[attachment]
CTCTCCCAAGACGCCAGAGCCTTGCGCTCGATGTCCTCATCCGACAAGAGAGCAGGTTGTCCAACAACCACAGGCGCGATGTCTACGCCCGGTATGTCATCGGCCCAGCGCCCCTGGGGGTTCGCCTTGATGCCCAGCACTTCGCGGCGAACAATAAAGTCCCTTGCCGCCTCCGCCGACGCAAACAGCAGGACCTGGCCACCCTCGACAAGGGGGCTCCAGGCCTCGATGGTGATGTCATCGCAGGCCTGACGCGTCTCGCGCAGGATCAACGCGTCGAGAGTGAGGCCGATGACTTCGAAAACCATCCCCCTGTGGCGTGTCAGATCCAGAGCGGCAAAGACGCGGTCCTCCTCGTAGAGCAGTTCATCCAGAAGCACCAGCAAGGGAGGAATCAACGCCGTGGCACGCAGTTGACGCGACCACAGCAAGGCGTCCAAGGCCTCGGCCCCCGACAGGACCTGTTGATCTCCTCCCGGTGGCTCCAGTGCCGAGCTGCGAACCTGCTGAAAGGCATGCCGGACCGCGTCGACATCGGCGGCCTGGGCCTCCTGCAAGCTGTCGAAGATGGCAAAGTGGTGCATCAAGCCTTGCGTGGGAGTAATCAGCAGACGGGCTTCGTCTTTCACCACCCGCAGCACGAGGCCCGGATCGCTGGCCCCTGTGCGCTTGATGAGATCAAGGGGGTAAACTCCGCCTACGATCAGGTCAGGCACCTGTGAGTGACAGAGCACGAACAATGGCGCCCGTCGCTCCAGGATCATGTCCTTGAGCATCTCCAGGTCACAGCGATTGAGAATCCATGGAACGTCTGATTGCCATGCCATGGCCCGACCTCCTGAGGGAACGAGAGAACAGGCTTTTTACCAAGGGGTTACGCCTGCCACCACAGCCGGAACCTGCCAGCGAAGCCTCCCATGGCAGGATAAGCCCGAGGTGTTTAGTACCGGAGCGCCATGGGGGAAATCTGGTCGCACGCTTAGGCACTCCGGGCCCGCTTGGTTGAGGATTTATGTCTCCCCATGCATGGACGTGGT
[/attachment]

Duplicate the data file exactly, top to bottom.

CTCTCCCAAGACGCCAGAGCCTTGCGCTCGATGTCCTCATCCGACAAGAGAGCAGGTTGTCCAACAACCACAGGCGCGATGTCTACGCCCGGTATGTCATCGGCCCAGCGCCCCTGGGGGTTCGCCTTGATGCCCAGCACTTCGCGGCGAACAATAAAGTCCCTTGCCGCCTCCGCCGACGCAAACAGCAGGACCTGGCCACCCTCGACAAGGGGGCTCCAGGCCTCGATGGTGATGTCATCGCAGGCCTGACGCGTCTCGCGCAGGATCAACGCGTCGAGAGTGAGGCCGATGACTTCGAAAACCATCCCCCTGTGGCGTGTCAGATCCAGAGCGGCAAAGACGCGGTCCTCCTCGTAGAGCAGTTCATCCAGAAGCACCAGCAAGGGAGGAATCAACGCCGTGGCACGCAGTTGACGCGACCACAGCAAGGCGTCCAAGGCCTCGGCCCCCGACAGGACCTGTTGATCTCCTCCCGGTGGCTCCAGTGCCGAGCTGCGAACCTGCTGAAAGGCATGCCGGACCGCGTCGACATCGGCGGCCTGGGCCTCCTGCAAGCTGTCGAAGATGGCAAAGTGGTGCATCAAGCCTTGCGTGGGAGTAATCAGCAGACGGGCTTCGTCTTTCACCACCCGCAGCACGAGGCCCGGATCGCTGGCCCCTGTGCGCTTGATGAGATCAAGGGGGTAAACTCCGCCTACGATCAGGTCAGGCACCTGTGAGTGACAGAGCACGAACAATGGCGCCCGTCGCTCCAGGATCATGTCCTTGAGCATCTCCAGGTCACAGCGATTGAGAATCCATGGAACGTCTGATTGCCATGCCATGGCCCGACCTCCTGAGGGAACGAGAGAACAGGCTTTTTACCAAGGGGTTACGCCTGCCACCACAGCCGGAACCTGCCAGCGAAGCCTCCCATGGCAGGATAAGCCCGAGGTGTTTAGTACCGGAGCGCCATGGGGGAAATCTGGTCGCACGCTTAGGCACTCCGGGCCCGCTTGGTTGAGGATTTATGTCTCCCCATGCATGGACGTGGT